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Displaying items by tag: restraining order

The Department of Justice has restrained Pablo Picasso’s (1881-1973) Compotier et taste (1909) on behalf of the Italian government. The request is part of an ongoing investigation that Italian officials have been conducting. The painting, which is worth $11.5 million, is tied to Gabriella Amati and her late husband, Angelo Maj, who were charged by the Italian Public Prosecutors’ Office with embezzlement and fraudulent bankruptcy offenses. The restraining order was sought in connection with the criminal proceedings.

Amati and Maj, along with a public official in Naples, are accused of misappropriating tax receipts for the city. The trio also planned schemes to embezzle Naples’ tax revenue and fraudulently claimed refunds to Naples taxpayer to make transfers to their own bank accounts seem legitimate. The city of Naples lost approximately $44 million due to Amati and Maj’s schemes.

The Picasso painting, which was recovered by special agents in New York while it was being offered for private sale, will remain in the court’s jurisdiction. The U.S. is working closely with the Italian Public Prosecutors’ Office to forfeit the painting to Italy. Restraining the painting will hopefully help recovered the millions of dollars Naples lost because of Amati and Maj.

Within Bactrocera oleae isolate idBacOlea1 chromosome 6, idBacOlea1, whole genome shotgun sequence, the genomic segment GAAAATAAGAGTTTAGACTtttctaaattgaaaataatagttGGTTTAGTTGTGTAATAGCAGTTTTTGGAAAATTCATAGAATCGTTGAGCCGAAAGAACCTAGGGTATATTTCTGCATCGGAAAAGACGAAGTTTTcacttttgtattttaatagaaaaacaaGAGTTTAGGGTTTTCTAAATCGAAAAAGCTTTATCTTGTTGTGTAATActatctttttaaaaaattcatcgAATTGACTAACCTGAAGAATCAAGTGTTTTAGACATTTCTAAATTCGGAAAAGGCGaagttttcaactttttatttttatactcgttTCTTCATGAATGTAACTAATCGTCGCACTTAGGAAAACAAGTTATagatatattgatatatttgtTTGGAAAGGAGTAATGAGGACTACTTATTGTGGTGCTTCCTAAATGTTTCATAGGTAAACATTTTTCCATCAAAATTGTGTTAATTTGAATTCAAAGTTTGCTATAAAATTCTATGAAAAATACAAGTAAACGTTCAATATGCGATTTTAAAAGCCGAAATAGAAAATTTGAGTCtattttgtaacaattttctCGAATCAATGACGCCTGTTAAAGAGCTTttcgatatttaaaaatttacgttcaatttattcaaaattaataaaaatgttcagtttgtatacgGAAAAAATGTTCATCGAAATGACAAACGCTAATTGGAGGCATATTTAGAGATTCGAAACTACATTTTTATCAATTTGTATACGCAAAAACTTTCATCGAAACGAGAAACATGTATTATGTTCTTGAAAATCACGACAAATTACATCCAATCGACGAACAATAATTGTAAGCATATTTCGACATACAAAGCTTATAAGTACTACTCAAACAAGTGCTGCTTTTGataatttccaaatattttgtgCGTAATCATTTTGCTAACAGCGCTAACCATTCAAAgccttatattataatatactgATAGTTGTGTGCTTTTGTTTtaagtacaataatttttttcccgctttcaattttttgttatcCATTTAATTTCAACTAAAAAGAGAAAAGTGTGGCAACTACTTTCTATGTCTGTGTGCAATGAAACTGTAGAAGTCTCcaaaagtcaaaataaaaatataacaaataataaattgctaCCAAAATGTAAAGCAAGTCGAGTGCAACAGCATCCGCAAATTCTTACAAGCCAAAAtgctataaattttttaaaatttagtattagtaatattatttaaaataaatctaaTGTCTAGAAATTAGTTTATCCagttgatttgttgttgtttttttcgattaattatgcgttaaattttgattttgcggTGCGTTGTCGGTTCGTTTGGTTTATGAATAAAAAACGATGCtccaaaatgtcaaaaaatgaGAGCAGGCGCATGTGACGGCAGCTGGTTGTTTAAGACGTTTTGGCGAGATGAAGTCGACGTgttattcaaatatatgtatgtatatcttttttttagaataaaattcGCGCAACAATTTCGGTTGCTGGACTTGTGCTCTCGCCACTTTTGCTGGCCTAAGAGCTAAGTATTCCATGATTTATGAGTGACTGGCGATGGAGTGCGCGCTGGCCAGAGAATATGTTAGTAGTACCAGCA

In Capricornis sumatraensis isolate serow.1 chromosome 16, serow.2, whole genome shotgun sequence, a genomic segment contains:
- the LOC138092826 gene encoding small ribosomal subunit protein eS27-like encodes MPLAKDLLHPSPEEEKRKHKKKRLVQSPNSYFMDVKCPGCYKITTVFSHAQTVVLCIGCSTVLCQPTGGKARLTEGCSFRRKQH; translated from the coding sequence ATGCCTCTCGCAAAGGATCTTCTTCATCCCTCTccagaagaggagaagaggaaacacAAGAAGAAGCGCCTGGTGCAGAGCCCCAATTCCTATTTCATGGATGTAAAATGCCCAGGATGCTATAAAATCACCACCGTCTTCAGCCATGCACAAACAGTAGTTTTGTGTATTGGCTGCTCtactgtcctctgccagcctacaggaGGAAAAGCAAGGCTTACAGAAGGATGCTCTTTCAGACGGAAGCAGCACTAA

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The Keith Haring Foundation filed a lawsuit against the organizers of the exhibition Haring Miami on Friday, March 8, 2013 in a Miami courtroom. The Foundation, which owns all of the intellectual property rights in Keith Haring’s (1958-1990) artwork as well as a considerable chunk of the artist’s oeuvre, is seeking a restraining order and an injunction against the organizers in relation to copyright and trademark infringement.

A New York-based law firm, which is representing the Haring Foundation, asked that the organizers remove all but 10 of the 175 works on display. The Foundation claims that many of the works on view as part of Haring Miami have not been properly authenticated.

During promotions, organizers announced that approximately 200 original Haring artworks would be on view, ultimately securing sponsorship from established companies such as The Miami Herald, Bombay Sapphire, and Veuve Clicquot. Organizers also enticed a number of prominent members from the Miami arts community to join the exhibition’s “Host Committee.”

After the lawsuit was filed, exhibition organizers contacted the foundation and agreed to remove all fake artworks and destroy the accompanying exhibition catalogue, which featured the unauthenticated works. Although the organizers have been compliant, the foundation still plans to move forward with the lawsuit.

Haring founded the Keith Haring Foundation in 1989 to support organizations that offer education to underprivileged children as well as organizations that offer AIDS/HIV education, prevention, and care. The foundation is also devoted to protecting the legacy of Haring, who passed away in 1990 due to AIDS-related complications.

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